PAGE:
Politics, Presidents, and History: Why Can't They Get Along?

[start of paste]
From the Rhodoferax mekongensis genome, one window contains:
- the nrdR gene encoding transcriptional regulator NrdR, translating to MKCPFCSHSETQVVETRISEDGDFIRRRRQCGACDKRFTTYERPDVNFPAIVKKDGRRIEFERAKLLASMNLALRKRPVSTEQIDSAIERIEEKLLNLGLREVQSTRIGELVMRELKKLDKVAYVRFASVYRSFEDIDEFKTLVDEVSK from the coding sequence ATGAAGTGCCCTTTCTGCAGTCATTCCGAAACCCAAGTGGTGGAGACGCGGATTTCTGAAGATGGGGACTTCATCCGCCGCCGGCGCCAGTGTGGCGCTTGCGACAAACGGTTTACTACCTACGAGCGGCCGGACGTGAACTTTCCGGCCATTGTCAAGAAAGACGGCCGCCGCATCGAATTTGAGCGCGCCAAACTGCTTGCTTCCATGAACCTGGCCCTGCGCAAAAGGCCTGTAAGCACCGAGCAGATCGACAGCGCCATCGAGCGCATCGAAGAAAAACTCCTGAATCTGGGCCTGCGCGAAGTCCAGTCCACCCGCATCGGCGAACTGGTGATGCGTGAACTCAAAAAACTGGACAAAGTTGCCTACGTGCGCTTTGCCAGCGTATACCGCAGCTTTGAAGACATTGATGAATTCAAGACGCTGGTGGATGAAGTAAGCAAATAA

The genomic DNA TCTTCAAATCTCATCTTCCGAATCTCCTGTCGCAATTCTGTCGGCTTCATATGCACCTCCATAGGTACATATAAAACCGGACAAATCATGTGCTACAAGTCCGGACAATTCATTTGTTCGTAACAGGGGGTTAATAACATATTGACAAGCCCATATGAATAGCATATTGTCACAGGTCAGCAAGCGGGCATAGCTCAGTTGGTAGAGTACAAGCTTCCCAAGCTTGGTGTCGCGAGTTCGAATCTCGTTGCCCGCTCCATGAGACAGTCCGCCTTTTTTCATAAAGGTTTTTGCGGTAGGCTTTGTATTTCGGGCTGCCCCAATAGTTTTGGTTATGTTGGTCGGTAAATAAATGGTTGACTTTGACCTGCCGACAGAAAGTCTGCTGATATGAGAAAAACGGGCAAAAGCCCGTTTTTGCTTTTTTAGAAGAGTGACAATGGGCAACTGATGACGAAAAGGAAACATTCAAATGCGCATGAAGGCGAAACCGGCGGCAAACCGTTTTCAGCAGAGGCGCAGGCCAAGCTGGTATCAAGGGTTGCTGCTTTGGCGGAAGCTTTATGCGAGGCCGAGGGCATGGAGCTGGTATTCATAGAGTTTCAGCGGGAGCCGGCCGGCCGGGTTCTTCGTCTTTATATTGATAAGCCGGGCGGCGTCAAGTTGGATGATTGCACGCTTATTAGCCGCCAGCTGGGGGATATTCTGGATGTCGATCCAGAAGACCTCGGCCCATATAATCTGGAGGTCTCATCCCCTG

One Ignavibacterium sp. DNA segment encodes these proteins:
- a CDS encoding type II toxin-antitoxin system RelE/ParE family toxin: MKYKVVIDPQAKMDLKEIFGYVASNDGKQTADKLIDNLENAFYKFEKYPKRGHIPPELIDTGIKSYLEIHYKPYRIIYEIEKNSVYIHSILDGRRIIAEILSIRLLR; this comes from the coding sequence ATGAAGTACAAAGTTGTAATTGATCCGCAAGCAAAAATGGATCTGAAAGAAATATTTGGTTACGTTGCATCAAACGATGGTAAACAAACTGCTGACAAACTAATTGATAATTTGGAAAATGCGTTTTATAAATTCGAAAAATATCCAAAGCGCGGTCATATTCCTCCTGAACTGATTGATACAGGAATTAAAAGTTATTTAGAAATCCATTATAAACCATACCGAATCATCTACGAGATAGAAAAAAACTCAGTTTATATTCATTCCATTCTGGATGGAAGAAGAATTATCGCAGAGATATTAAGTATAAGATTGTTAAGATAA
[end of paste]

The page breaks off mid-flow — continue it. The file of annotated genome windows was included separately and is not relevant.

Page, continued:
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It often surprises me when Politicians are able to make vague historical references, say they won't make the same mistakes, and the people just eat it up like candy.  I'm also surprised with the failure of the Media to provide adequate background information for candidates that run for office.  Is it that they just don't want to look at the past, or perhaps they feel the American people don't have the attention span for a history lesson?What prompted this statement, you might ask?  Last night I was watching the American Experience on PBS in an attempt to get my son to sleep.  He's not feeling well in the heat wave that hit Salt Lake this week, and was restless.  This night, it was a special on George H.W. Bush.  It covered his rise to politics from his father's involvement in the Eisenhower Administration to his eventual election to President.Now, I wasn't a big fan of George Bush Sr. while he was in office.  Granted, I was just a kid in Jr. High at the time, but with some politically minded friends, I was kept in the loop.  He provided little in the way of what I expected, because I loved Reagan.  Why did I love Reagan?  Because he made Americans feel good about being Americans.  George didn't do that.  He wasn't the showman that Reagan was, nor was he the actor.But he was a Statesman, and if I had known what a Statesman did at the time, I would have applauded his efforts.  George H.W. Bush was first and foremost an Ambassador.  From his few years of working at the UN, he managed to build a huge relationship with all nations and use it to his advantage while both Vice President under Reagan, and while working with the Soviet Union during the fall of the Berlin Wall.He was willing to let the Germans be Germans, instead of puppets of the US, and thereby fueling the anti-American block in the Kremlin that would have taken any excuse to tighten their hold on the Eastern Block.  He made Eisenhower-esque moves and decisions that allowed other people and nations to shine, all the while keeping the US economy strong.But even further back, George H.W. Bush built the current idea of Republican Conservatism that pervades in politics today.  He did so in the 60's by welcoming those Democrats into the Republican party that were a little angered by President Kennedy and Johnson.  And this was in Texas, where at the time you couldn't find a Republican.His foray into politics in the 60's represents a clean shift in the ideals of the Republican party, and forced the Democrats to shift to their current position.  It's interesting that now, 50 years later, his son instigated a shift in the Democratic party in the same way Kennedy and Johnson forced the Republicans to shift.  Now the Republicans are shifting again, back to the Eisenhower days.So why am I writing about President George H.W. Bush?  Because it's information I would have liked 15 years ago!  And I keep asking myself, where is the analysis on the current candidates?  Quick snapshots don't help, nor do sound-bytes.  In order to make a truly informed decision on a candidate, you have to know where they come from, where they have gone, and what they have been willing to do to get there.  That is a full measure of a candidate, because now you can predict with relative certainty what they will do in office.Now, the American Experience is gearing up for the Election, preparing for it by providing profiles of the past Presidents.  I'm sure, once the Democratic candidate has been chosen, we will see well documented profiles of that person as well as John McCain.  But until then, I would urge anyone to watch the American Experience series on the Presidents.  Learn about what past presidents have done, both right and wrong.  For now, President George H.W. Bush has risen to one of my favorite presidents, right up there with President Ford, President Eisenhower, and President James K. Polk.